Learning for Life – Learning for a Living

Learning for Life – Learning for a Living

  • July 29th, 2019

Are College Degrees in Line with Occupational Projections?

Learning for Life – Learning for a Living

Colleges provide their students many kinds of insights and knowledge. Professors emphasize that what students learn in class, they learn for life. An alma mater generously nurtures her pupils with wisdom.

But in these times, is wisdom enough? A recent report by the U.S. Bureau of Labor Statistics (BLS) projects the demand for certain occupations for the years 1996-2006. It would be in the interest of both students and society as a whole if Alabama’s supply of college graduates matched the demands of Alabama’s labor market. This article limits the comparison of supply and demand to three fields: 1) Computer & Information Sciences, 2) Health Professionals & Related Sciences, and 3) Psychology.

The Alabama Commission on Higher Education (ACHE) reports the following numbers of students graduated from a public or private four-year college in Alabama between 1991 and 1996.

Table 1: Undergraduates from Alabama Universities (“Supply”)
Avg. Number of Graduates per year (1991-96) Avg. Increase per year (linear trend 1991-96) Accumulated Supply 1997-2006
(if trend continues)
Computer & Information Sciences 482 +12 5,510
Health Professionals & Related Sciences 1,759 +178 31,190
Psychology 810 +45 11,655

Source: Alabama Commission on Higher Education and Center for Business and Economic Research.

Extrapolating past trends into the future gives us a ballpark figure of the expected number of students who will earn undergraduate degrees from Alabama’s colleges in the respective areas of study within the next 10 years. However, a degree with a certain major does not automatically dictate a certain profession. For example, the study of psychology is useful not only for psychologists, but also for marketing, advertising, or religious vocations. Computer science professions might be filled by engineers or business students. That kind of overlap complicates the relationship between labor supply and demand, but we are still able to draw some broad conclusions.

We used new data from the Bureau of Labor Statistics to estimate Alabama’s occupational demand, even though BLS provides only nationwide numbers. We assumed that the demand for nurses, psychologists and computer experts is a function of the number of people living in a specific area. Since Alabama accounts for 1.62 percent of the U.S. population, we multiplied the BLS job projections by 1.62 percent. In addition to the new jobs that are supposed to be created, the state will need replacements for people retiring or changing jobs. The following table lists the projected demand in the labor market for our three occupational areas:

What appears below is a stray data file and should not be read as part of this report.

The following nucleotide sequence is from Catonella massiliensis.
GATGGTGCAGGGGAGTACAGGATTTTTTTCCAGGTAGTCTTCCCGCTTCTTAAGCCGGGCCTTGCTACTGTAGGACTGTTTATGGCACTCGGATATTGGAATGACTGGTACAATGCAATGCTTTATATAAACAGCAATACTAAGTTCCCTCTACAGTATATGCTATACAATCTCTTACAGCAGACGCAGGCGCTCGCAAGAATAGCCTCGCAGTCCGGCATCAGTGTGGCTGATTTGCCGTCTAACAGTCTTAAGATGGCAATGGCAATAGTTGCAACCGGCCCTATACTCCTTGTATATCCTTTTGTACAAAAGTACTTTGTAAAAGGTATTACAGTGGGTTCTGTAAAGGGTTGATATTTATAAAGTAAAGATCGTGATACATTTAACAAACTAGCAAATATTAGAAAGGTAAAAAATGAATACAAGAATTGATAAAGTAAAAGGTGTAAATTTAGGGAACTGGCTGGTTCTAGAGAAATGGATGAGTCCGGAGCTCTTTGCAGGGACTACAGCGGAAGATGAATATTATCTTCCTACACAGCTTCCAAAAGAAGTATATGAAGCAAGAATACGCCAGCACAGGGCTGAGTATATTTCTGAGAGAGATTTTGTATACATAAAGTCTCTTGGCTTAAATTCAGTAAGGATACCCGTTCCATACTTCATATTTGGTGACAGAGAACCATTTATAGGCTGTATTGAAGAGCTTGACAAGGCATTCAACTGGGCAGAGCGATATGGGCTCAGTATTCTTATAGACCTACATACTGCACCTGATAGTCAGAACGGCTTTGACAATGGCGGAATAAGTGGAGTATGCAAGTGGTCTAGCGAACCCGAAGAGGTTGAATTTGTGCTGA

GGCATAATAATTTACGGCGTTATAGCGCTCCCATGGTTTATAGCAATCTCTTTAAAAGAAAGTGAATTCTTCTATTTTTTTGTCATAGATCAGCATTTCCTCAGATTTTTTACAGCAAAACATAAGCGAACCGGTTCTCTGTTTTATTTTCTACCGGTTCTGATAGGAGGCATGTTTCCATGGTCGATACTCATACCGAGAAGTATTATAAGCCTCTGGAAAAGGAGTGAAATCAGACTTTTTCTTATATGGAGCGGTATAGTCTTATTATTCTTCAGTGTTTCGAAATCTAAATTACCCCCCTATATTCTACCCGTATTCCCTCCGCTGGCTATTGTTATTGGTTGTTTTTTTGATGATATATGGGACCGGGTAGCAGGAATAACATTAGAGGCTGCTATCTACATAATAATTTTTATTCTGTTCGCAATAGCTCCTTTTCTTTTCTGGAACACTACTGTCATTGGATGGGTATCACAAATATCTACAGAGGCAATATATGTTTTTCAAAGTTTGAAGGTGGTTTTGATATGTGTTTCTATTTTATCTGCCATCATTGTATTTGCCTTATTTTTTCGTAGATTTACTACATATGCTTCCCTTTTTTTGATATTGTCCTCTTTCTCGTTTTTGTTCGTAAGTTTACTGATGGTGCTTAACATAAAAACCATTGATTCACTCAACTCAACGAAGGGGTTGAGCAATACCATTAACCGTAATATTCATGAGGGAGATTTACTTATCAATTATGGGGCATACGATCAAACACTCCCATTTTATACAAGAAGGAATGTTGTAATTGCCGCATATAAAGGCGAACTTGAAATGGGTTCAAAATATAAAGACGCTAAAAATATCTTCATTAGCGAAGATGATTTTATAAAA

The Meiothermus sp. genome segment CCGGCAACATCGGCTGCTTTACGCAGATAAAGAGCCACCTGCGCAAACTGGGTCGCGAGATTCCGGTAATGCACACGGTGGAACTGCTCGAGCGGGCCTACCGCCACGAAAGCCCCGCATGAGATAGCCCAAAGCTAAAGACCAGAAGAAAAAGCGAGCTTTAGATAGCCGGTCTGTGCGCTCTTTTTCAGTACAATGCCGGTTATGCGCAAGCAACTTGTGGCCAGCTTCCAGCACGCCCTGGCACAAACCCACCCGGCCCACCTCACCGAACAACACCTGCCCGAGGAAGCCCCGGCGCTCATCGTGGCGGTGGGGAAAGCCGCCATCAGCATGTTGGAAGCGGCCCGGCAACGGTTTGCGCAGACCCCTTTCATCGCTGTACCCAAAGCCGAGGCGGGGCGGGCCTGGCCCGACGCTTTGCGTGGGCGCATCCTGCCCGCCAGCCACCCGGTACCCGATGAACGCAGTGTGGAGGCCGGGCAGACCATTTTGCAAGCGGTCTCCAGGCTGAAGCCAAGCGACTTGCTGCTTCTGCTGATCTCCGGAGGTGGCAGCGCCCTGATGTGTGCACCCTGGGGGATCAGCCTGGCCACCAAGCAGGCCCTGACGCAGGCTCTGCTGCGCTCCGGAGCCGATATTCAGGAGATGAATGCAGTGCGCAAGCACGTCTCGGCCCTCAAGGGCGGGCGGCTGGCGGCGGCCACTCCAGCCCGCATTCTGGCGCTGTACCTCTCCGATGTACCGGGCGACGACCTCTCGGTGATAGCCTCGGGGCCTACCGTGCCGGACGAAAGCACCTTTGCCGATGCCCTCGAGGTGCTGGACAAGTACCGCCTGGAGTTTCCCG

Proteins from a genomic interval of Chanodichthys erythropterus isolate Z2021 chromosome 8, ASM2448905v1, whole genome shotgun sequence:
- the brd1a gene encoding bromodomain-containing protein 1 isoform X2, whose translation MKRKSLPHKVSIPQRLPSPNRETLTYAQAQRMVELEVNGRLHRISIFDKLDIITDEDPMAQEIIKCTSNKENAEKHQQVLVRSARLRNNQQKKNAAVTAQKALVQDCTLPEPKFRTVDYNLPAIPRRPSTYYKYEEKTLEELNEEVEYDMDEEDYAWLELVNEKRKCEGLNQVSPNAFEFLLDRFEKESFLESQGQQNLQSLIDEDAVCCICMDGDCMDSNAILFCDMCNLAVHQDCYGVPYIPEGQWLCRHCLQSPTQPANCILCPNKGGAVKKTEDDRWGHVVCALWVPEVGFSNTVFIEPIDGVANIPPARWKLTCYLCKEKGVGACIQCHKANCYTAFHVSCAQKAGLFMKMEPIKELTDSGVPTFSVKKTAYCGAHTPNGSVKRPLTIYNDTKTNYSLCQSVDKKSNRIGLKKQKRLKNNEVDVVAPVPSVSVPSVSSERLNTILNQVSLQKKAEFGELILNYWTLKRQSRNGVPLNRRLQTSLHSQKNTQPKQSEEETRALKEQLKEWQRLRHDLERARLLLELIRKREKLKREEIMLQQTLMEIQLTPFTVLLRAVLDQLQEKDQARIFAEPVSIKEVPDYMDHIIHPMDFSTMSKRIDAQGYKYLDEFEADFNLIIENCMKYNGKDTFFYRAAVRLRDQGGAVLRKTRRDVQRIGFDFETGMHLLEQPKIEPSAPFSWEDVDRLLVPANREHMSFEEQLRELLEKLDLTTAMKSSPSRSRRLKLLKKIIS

Table 2: Open Positions in Alabama within the Next 10 Years (“Demand”)
Replacements Needed 1997-2006
(40% of 1996 empl.)
New Jobs Created (1997-2006) Total Demand (sum of replacements and new jobs)
Computer & Information Sciences 11,949 20,866 32,815
Health Professionals & Related Sciences 40,445 31,300 71,745
Psychology 927 178 1,105

Source: U.S. Department of Labor, Bureau of Labor Statistics and Center for Business and Economic Research.

Our research assumes that short-term supply and demand patterns will not change dramatically-no cataclysmic natural disasters, economic depressions, or wars. If existing trends continue: * The near future supply of employees with profound computer skills will fall seriously short of demand. * Realizing that not all health occupations require a college degree, demand and supply for health occupations are fairly in line. * Even though several professions can profitably employ psychology majors, Alabama may be heading to a serious oversupply in that field. (See Table 3 for numbers.)

Table 3: Comparison of Future Labor Supply and Demand in Alabama
Estimated Supply 1997-2006 Projected Demand 1997-2006 Shortage or Surplus over 10-year Period
Computer & Information Sciences 5,510 32,815 27,305 (shortage)
Health Professionals & Related Sciences 31,190 71,745 40,555 (shortage)
Psychology 11,655 1,105 10,550 (surplus)

Source: The University of Alabama, Center for Business and Economic Research.

A comparison for a single state, such as the overview we have done, has many shortcomings, since students do not stop at a state’s border when they are looking for jobs. Nevertheless, the differentials between supply and demand ratios for some fields of study should give pause whether Alabama students are on the right track for occupations of the future.

Stephan Droxner
Graduate Research Assistant